Benefit 3: Retrieval of ad hoc query data can be fast. Often in the time it takes to just type or say a single sentence.

Benefit 4: People not comfortable with computers might like this reporting best. This can be older people or younger kids. I have worked with people that use computers almost exclusively for getting certain information and that is it. Think of the application in a place like a museum. People could download an app for that museum that is leveraging NLP and allow people to ask very specific questions about certain exhibits. NLP would make the experience intuitive and bridge the technology gap to allow everyone of all ages to get their questions asked.

Issues with NLP reporting
There are many downsides to utilizing an NLP solution for robust ad hoc reporting capabilities. I see very specific places where it can be helpful, but depending on the cost and maintenance, it might be a very tough sell to justify in a very good majority of situations. My personal opinion is that it is should be used as more of a supplemental BI solution for specific situations and not as a complete corporate solution for BI.

Issue 1: Data is often one dimensional in an NLP structure. Creating multiple complex joins to retrieve data in ways the system might not be able to automatically link is near impossible.

You definitely cannot create things like end user OLAP cubes (think 3-dimensional spreadsheet data views) by simply asking a question. There are so many factors there that can create issues even if the technology existed for that right now. And then imagine coding for the constantly changing database schemas in all the new ERPs. And the customizations customers may make to their system which would need to be taken into consideration in any BI solution.

Issue 2: It can be incredibly frustrating for end users to get the information they need if it is something very specific and it is not being translated between the human and computer languages correctly.

For example, lets look at Apple's Siri personal assistant. How many jokes have you heard about people asking it something and not getting back an appropriate response? It's very hard to get the users to phrase the questions correctly so that the internal associations in the NLP engine link to the correct pieces of information. When the technology is used by well trained people (think in the commercials or in a sales demo), it will work 100% of the time. When it is not, the success rate can be much lower. Ask yourself: Do you want people to be making jokes about your implemented BI solution because they asked the wrong information or it wasn't possible to render?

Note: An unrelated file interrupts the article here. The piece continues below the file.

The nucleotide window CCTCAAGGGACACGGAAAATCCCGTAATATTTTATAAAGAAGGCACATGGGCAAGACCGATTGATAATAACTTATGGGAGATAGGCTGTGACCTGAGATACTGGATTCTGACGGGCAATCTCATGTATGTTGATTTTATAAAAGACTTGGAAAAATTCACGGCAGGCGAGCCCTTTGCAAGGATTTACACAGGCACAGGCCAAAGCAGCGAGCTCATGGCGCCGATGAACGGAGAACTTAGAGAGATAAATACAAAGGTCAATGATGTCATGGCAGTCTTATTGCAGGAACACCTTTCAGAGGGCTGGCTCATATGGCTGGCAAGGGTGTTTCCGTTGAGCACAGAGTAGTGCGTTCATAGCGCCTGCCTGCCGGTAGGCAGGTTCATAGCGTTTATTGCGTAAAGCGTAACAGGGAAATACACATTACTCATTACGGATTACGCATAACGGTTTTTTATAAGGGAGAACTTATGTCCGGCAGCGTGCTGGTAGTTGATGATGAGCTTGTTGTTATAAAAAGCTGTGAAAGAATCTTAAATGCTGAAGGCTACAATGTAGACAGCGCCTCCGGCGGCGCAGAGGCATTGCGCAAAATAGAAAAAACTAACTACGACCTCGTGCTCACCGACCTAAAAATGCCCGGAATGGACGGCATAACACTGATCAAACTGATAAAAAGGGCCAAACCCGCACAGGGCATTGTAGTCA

UPDATE (12/16): Here's a Simpson clip making fun of an Siri (NLP) and their shortcomings.

Issue 3: Data reliability and confidence is usually higher in solutions where the end user spends a little more time to research what fields/data need to be used in the query to retrieve the data. It provides more visibility into behind the scenes and eliminates the black box.

If the data is complex and the engine is somehow able to handle it, what would your estimated level of confidence in the data be if you didn't personally connect the dots? It might be right but when the boss asks 'How can you tell these numbers are accurate?', what will you say?

Issue 4: Multi-lingual support. What if the solution is in English and the end user doesn't know that language?

Issue 5: Dialects. If someone has a thick dialect (say someone from Chicago) attempting to query the data, they may not be able to be recognized by the voice engine. This is becoming less of an issue as technology continues to improve and data engines with APIs that do this translating are becoming more advanced.

Note: With a good engine and proper training, some of the issues above can be reduced but they will still be there to some degree.

Issues with ad hoc reporting in general
Often times there are issues with all types of ad hoc reporting. I'll only address one in this post but I believe it to be the biggest caveat and downside to ad hoc reporting: Incorrectly retrieving information.

Data in systems, especially in normalized structures, can be quite complex and may not be easily translatable to an end user. When users attempt to configure the pieces to report against the data, there is a chance they will miss something or incorrectly interpret what it is they are seeing. This can propagate incorrect information